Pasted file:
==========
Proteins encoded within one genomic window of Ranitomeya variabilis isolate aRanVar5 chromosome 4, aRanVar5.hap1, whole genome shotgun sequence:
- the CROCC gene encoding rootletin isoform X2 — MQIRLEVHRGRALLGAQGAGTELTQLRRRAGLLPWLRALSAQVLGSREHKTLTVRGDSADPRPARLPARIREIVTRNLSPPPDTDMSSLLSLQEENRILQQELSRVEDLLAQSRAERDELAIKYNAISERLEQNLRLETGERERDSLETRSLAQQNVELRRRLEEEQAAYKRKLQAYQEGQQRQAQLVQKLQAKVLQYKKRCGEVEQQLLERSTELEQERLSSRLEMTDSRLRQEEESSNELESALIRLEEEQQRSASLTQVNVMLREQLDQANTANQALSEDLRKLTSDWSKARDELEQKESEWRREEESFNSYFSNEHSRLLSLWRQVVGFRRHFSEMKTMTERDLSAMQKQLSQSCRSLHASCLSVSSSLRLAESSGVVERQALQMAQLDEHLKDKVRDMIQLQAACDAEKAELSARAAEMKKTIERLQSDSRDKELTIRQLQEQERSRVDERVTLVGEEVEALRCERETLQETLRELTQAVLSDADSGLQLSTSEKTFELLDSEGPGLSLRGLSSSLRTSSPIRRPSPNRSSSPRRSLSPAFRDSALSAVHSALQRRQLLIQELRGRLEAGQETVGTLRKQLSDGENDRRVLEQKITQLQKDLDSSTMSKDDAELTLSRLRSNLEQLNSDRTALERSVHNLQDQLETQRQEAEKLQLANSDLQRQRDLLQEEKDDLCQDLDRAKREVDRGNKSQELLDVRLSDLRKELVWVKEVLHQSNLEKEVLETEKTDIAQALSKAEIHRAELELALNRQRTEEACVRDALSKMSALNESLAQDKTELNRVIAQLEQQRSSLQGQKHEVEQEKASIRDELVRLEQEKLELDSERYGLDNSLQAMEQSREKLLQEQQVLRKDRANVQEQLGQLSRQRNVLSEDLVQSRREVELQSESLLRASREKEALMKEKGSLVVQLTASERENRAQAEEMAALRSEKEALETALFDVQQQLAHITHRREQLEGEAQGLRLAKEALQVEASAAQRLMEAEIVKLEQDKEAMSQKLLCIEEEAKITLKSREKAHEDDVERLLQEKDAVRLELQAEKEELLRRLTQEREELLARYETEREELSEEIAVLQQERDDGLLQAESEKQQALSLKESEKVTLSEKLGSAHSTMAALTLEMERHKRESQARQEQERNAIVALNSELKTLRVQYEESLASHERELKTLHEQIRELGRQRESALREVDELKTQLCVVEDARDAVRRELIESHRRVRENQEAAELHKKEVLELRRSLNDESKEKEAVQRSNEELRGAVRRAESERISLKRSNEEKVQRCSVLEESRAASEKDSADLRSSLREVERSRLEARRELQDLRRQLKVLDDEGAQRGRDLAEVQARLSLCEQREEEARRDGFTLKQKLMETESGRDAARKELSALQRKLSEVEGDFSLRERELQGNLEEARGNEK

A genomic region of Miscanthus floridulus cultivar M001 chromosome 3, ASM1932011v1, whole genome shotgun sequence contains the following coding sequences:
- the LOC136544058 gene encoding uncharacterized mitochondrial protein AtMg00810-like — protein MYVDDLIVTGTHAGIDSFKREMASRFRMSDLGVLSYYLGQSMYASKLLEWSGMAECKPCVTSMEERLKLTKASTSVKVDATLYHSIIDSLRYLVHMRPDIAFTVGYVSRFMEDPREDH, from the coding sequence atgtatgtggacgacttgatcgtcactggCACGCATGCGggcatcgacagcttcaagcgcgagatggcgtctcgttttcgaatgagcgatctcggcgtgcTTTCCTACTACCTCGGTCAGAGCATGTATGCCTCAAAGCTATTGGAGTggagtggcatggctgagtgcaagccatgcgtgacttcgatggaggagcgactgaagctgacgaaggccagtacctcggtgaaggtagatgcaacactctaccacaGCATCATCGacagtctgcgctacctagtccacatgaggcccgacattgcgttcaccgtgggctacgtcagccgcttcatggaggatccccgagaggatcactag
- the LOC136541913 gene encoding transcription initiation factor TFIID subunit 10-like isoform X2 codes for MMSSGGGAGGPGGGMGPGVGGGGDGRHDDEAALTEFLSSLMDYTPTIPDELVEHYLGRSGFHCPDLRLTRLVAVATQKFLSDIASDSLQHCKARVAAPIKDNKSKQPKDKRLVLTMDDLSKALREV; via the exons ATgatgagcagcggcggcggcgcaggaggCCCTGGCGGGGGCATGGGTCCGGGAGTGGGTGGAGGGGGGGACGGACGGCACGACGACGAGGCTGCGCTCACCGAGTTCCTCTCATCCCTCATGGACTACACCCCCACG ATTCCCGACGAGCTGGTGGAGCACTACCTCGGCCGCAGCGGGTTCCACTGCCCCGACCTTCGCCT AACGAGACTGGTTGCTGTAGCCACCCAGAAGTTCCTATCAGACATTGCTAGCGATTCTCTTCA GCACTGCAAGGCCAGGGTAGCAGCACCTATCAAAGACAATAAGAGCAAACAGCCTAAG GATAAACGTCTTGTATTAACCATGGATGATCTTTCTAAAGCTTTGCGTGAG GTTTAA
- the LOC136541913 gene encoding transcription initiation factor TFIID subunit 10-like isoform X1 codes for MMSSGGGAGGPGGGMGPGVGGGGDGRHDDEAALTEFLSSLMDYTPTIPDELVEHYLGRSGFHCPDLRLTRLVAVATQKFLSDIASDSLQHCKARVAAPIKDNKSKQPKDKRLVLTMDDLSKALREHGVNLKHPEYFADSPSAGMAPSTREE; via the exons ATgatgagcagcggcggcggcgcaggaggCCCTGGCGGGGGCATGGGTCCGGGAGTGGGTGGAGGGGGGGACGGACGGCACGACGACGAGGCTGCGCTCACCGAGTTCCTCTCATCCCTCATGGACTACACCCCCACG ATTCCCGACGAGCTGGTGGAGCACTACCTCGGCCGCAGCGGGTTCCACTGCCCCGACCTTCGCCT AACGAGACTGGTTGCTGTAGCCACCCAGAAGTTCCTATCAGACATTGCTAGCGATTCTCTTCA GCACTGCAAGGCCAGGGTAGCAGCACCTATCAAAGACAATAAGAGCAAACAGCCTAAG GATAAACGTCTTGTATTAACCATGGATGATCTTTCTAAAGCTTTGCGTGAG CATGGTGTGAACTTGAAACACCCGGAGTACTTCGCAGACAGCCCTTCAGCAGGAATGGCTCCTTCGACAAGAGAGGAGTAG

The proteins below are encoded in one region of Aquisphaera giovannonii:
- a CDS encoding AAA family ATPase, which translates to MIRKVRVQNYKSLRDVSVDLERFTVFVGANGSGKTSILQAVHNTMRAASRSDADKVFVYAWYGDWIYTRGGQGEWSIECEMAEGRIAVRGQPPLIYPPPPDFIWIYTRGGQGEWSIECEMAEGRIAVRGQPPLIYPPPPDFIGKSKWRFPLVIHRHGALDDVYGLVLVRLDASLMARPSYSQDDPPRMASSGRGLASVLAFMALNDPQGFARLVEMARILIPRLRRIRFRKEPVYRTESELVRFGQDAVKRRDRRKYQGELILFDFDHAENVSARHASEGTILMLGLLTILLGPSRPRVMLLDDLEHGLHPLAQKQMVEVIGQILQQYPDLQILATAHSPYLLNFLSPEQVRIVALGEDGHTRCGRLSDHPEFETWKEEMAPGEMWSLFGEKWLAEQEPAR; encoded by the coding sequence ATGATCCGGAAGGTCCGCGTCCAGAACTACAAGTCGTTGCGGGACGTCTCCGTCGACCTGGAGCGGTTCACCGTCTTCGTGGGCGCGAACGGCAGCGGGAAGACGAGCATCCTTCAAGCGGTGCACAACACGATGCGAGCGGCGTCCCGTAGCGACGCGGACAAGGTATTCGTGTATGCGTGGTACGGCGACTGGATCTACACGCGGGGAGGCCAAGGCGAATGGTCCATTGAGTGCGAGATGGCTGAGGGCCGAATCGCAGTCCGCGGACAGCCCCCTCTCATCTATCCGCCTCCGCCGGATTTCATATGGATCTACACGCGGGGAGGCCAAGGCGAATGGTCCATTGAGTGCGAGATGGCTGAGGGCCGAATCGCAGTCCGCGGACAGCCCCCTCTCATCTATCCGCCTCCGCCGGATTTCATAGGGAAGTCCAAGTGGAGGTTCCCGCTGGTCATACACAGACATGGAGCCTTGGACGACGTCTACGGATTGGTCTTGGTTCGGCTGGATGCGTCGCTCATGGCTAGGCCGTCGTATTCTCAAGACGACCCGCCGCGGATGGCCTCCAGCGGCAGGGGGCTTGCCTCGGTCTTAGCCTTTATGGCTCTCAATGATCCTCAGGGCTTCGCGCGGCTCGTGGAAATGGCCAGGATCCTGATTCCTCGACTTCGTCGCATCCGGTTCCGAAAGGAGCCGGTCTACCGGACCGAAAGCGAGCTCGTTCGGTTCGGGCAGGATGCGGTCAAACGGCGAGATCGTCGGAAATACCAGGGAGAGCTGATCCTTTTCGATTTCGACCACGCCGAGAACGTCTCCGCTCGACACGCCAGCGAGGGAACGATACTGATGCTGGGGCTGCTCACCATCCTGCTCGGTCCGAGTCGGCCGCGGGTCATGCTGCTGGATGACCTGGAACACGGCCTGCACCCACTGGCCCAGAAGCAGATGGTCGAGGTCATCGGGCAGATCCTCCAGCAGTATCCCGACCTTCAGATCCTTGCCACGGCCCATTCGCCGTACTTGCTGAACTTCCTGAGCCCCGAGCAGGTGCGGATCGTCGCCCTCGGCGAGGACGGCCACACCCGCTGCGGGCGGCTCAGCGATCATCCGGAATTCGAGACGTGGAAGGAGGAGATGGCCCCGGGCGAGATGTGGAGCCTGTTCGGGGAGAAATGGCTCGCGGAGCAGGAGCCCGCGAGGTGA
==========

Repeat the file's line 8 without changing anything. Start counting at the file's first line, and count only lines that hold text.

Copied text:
- a CDS encoding AAA family ATPase, which translates to MIRKVRVQNYKSLRDVSVDLERFTVFVGANGSGKTSILQAVHNTMRAASRSDADKVFVYAWYGDWIYTRGGQGEWSIECEMAEGRIAVRGQPPLIYPPPPDFIWIYTRGGQGEWSIECEMAEGRIAVRGQPPLIYPPPPDFIGKSKWRFPLVIHRHGALDDVYGLVLVRLDASLMARPSYSQDDPPRMASSGRGLASVLAFMALNDPQGFARLVEMARILIPRLRRIRFRKEPVYRTESELVRFGQDAVKRRDRRKYQGELILFDFDHAENVSARHASEGTILMLGLLTILLGPSRPRVMLLDDLEHGLHPLAQKQMVEVIGQILQQYPDLQILATAHSPYLLNFLSPEQVRIVALGEDGHTRCGRLSDHPEFETWKEEMAPGEMWSLFGEKWLAEQEPAR; encoded by the coding sequence ATGATCCGGAAGGTCCGCGTCCAGAACTACAAGTCGTTGCGGGACGTCTCCGTCGACCTGGAGCGGTTCACCGTCTTCGTGGGCGCGAACGGCAGCGGGAAGACGAGCATCCTTCAAGCGGTGCACAACACGATGCGAGCGGCGTCCCGTAGCGACGCGGACAAGGTATTCGTGTATGCGTGGTACGGCGACTGGATCTACACGCGGGGAGGCCAAGGCGAATGGTCCATTGAGTGCGAGATGGCTGAGGGCCGAATCGCAGTCCGCGGACAGCCCCCTCTCATCTATCCGCCTCCGCCGGATTTCATATGGATCTACACGCGGGGAGGCCAAGGCGAATGGTCCATTGAGTGCGAGATGGCTGAGGGCCGAATCGCAGTCCGCGGACAGCCCCCTCTCATCTATCCGCCTCCGCCGGATTTCATAGGGAAGTCCAAGTGGAGGTTCCCGCTGGTCATACACAGACATGGAGCCTTGGACGACGTCTACGGATTGGTCTTGGTTCGGCTGGATGCGTCGCTCATGGCTAGGCCGTCGTATTCTCAAGACGACCCGCCGCGGATGGCCTCCAGCGGCAGGGGGCTTGCCTCGGTCTTAGCCTTTATGGCTCTCAATGATCCTCAGGGCTTCGCGCGGCTCGTGGAAATGGCCAGGATCCTGATTCCTCGACTTCGTCGCATCCGGTTCCGAAAGGAGCCGGTCTACCGGACCGAAAGCGAGCTCGTTCGGTTCGGGCAGGATGCGGTCAAACGGCGAGATCGTCGGAAATACCAGGGAGAGCTGATCCTTTTCGATTTCGACCACGCCGAGAACGTCTCCGCTCGACACGCCAGCGAGGGAACGATACTGATGCTGGGGCTGCTCACCATCCTGCTCGGTCCGAGTCGGCCGCGGGTCATGCTGCTGGATGACCTGGAACACGGCCTGCACCCACTGGCCCAGAAGCAGATGGTCGAGGTCATCGGGCAGATCCTCCAGCAGTATCCCGACCTTCAGATCCTTGCCACGGCCCATTCGCCGTACTTGCTGAACTTCCTGAGCCCCGAGCAGGTGCGGATCGTCGCCCTCGGCGAGGACGGCCACACCCGCTGCGGGCGGCTCAGCGATCATCCGGAATTCGAGACGTGGAAGGAGGAGATGGCCCCGGGCGAGATGTGGAGCCTGTTCGGGGAGAAATGGCTCGCGGAGCAGGAGCCCGCGAGGTGA